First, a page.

Jordan Taylor Clarkson (born June 7, 1992) is a Filipino-American professional basketball player for the Cleveland Cavaliers of the National Basketball Association (NBA). He played college basketball for two seasons with Tulsa before transferring to Missouri, where he earned second-team all-conference honors in the Southeastern Conference (SEC). After foregoing his senior year in college to enter the 2014 NBA draft, Clarkson was selected by the Washington Wizards in the second round with the 46th overall pick and was immediately traded to the Los Angeles Lakers. In his first year, he was named to the NBA All-Rookie First Team, a rarity for a second-round pick. Clarkson was traded to the Cavaliers in 2018.
Clarkson with the Cavaliers in 2019
|No. 8 – Cleveland Cavaliers|
|Position||Point guard / Shooting guard|
|Born||June 7, 1992|
|Nationality||Filipino / American|
|Listed height||6 ft 4 in (1.93 m)|
|Listed weight||194 lb (88 kg)|
|High school||Wagner (San Antonio, Texas)|
|NBA draft||2014 / Round: 2 / Pick: 46th overall|
|Selected by the Washington Wizards|
|2014–2018||Los Angeles Lakers|
|2014–2015||→Los Angeles D-Fenders|
|Career highlights and awards|
|Stats at NBA.com|
|Stats at Basketball-Reference.com|
- 1 Early life and education
- 2 College career
- 3 Professional career
- 4 National team career
- 5 Career statistics
- 6 Awards and honors
- 7 Personal life
- 8 References
- 9 External links
Early life and educationEdit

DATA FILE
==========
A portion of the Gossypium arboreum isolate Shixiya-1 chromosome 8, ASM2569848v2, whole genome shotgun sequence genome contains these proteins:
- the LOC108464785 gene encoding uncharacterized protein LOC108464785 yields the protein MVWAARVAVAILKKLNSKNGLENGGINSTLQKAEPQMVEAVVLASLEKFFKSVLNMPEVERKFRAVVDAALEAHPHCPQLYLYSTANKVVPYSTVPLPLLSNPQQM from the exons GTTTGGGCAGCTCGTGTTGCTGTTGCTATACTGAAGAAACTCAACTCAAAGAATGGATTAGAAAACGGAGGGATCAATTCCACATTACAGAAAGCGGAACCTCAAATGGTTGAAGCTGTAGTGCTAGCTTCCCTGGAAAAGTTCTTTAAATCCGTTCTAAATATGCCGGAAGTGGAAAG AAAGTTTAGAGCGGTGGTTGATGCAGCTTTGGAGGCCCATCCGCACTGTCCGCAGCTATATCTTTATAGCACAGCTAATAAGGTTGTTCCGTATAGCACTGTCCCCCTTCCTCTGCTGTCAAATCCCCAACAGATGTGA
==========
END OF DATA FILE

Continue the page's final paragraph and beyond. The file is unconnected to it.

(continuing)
Clarkson was born in Tampa, Florida to Michael Alan "Mike" Clarkson, a U.S. citizen of African American heritage, and Annette Tullao Davis, a Filipino American whose father mother, Marcelina Tullao Kingsolver, was from Bacolor, Pampanga. Both his parents served in the United States Air Force and divorced when Clarkson was young, with Clarkson's later father remarrying to Janie Clarkson. He moved to San Antonio, Texas around the age of six. He attended Karen Wagner High School in San Antonio. As a sophomore, he averaged 10 points per game while earning honorable mention all-district accolades. As a junior, he averaged 20 points, six rebounds and four assists per game, leading his team to a 32-8 record and the Class 5A state semi-finals.
As a senior, he averaged 18.9 points, 6.1 rebounds 3.4 assists and 2.1 steals, leading his team to a 38-2 record and a semi-final loss in the state championship. He was also named San Antonio High School Player of the Year.
In his freshman season at Tulsa, Clarkson was named to the 2011 Conference USA All-Freshman team after being named the Conference USA Freshman of the Week four times in 2010–11. In 27 games (nine starts), he averaged 11.5 points, 2.1 rebounds, and 1.9 assists in 24.9 minutes per game.
In his sophomore season, he was named to the All-Conference USA first team and the NABC All-District 11 team. In 31 games (all starts), he averaged 16.5 points, 3.9 rebounds and 2.5 assists in 33.9 minutes per game.
In his redshirted junior season, he was named to the 2014 All-SEC second team. He was also named to the Wooden Award Midseason Top 25 list in January 2014 and won three Southeastern Conference Player of the Week honors. In 35 games (all starts), he averaged 17.5 points, 3.8 rebounds, 3.4 assists and 1.1 steals in 35.1 minutes per game.
On March 31, 2014, Clarkson declared for the NBA draft, foregoing his final year of college eligibility.
Los Angeles Lakers (2014–2018)Edit